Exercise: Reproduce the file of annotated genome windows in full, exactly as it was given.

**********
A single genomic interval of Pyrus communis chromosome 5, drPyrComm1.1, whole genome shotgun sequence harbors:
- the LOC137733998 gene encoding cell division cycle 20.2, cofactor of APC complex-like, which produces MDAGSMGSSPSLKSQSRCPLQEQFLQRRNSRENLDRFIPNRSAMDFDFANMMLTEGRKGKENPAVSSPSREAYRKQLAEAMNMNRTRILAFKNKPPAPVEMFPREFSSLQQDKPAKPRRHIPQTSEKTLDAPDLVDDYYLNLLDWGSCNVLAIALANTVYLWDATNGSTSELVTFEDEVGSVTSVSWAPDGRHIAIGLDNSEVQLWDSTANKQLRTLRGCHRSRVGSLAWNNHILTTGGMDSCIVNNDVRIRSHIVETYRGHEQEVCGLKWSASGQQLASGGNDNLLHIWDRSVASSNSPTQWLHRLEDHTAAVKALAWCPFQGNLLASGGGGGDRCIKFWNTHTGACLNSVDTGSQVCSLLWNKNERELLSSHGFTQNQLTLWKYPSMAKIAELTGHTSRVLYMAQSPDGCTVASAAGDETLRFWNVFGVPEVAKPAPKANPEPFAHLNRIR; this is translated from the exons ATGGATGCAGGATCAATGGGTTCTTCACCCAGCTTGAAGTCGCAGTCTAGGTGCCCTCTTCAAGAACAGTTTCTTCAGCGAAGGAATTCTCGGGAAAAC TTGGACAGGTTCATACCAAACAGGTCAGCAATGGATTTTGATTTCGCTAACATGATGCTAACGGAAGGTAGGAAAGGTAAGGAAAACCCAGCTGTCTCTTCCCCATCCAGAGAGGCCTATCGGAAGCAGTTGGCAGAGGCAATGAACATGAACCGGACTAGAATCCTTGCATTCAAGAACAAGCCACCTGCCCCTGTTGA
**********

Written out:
A single genomic interval of Pyrus communis chromosome 5, drPyrComm1.1, whole genome shotgun sequence harbors:
- the LOC137733998 gene encoding cell division cycle 20.2, cofactor of APC complex-like, which produces MDAGSMGSSPSLKSQSRCPLQEQFLQRRNSRENLDRFIPNRSAMDFDFANMMLTEGRKGKENPAVSSPSREAYRKQLAEAMNMNRTRILAFKNKPPAPVEMFPREFSSLQQDKPAKPRRHIPQTSEKTLDAPDLVDDYYLNLLDWGSCNVLAIALANTVYLWDATNGSTSELVTFEDEVGSVTSVSWAPDGRHIAIGLDNSEVQLWDSTANKQLRTLRGCHRSRVGSLAWNNHILTTGGMDSCIVNNDVRIRSHIVETYRGHEQEVCGLKWSASGQQLASGGNDNLLHIWDRSVASSNSPTQWLHRLEDHTAAVKALAWCPFQGNLLASGGGGGDRCIKFWNTHTGACLNSVDTGSQVCSLLWNKNERELLSSHGFTQNQLTLWKYPSMAKIAELTGHTSRVLYMAQSPDGCTVASAAGDETLRFWNVFGVPEVAKPAPKANPEPFAHLNRIR; this is translated from the exons ATGGATGCAGGATCAATGGGTTCTTCACCCAGCTTGAAGTCGCAGTCTAGGTGCCCTCTTCAAGAACAGTTTCTTCAGCGAAGGAATTCTCGGGAAAAC TTGGACAGGTTCATACCAAACAGGTCAGCAATGGATTTTGATTTCGCTAACATGATGCTAACGGAAGGTAGGAAAGGTAAGGAAAACCCAGCTGTCTCTTCCCCATCCAGAGAGGCCTATCGGAAGCAGTTGGCAGAGGCAATGAACATGAACCGGACTAGAATCCTTGCATTCAAGAACAAGCCACCTGCCCCTGTTGA